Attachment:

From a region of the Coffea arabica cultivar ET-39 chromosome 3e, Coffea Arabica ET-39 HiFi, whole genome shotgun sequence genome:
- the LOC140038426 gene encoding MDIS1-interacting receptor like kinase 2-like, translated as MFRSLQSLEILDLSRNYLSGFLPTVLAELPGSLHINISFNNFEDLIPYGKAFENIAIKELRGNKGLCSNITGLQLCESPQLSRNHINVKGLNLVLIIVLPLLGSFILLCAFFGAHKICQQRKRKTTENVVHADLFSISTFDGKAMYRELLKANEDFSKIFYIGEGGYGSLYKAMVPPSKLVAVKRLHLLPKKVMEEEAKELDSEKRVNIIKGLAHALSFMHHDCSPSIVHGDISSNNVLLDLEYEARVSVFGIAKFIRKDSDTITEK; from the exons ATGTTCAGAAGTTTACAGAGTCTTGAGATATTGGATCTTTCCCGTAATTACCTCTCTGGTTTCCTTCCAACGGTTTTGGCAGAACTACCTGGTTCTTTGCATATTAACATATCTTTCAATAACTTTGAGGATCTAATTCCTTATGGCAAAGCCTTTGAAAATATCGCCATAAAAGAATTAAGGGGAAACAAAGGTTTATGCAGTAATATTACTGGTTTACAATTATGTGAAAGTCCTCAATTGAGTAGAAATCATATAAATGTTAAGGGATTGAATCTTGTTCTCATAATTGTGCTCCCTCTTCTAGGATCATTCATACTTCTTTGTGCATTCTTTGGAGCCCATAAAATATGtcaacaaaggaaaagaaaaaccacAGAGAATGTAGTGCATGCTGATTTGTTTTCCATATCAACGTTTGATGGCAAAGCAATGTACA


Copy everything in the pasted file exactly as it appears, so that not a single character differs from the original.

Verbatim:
From a region of the Coffea arabica cultivar ET-39 chromosome 3e, Coffea Arabica ET-39 HiFi, whole genome shotgun sequence genome:
- the LOC140038426 gene encoding MDIS1-interacting receptor like kinase 2-like, translated as MFRSLQSLEILDLSRNYLSGFLPTVLAELPGSLHINISFNNFEDLIPYGKAFENIAIKELRGNKGLCSNITGLQLCESPQLSRNHINVKGLNLVLIIVLPLLGSFILLCAFFGAHKICQQRKRKTTENVVHADLFSISTFDGKAMYRELLKANEDFSKIFYIGEGGYGSLYKAMVPPSKLVAVKRLHLLPKKVMEEEAKELDSEKRVNIIKGLAHALSFMHHDCSPSIVHGDISSNNVLLDLEYEARVSVFGIAKFIRKDSDTITEK; from the exons ATGTTCAGAAGTTTACAGAGTCTTGAGATATTGGATCTTTCCCGTAATTACCTCTCTGGTTTCCTTCCAACGGTTTTGGCAGAACTACCTGGTTCTTTGCATATTAACATATCTTTCAATAACTTTGAGGATCTAATTCCTTATGGCAAAGCCTTTGAAAATATCGCCATAAAAGAATTAAGGGGAAACAAAGGTTTATGCAGTAATATTACTGGTTTACAATTATGTGAAAGTCCTCAATTGAGTAGAAATCATATAAATGTTAAGGGATTGAATCTTGTTCTCATAATTGTGCTCCCTCTTCTAGGATCATTCATACTTCTTTGTGCATTCTTTGGAGCCCATAAAATATGtcaacaaaggaaaagaaaaaccacAGAGAATGTAGTGCATGCTGATTTGTTTTCCATATCAACGTTTGATGGCAAAGCAATGTACA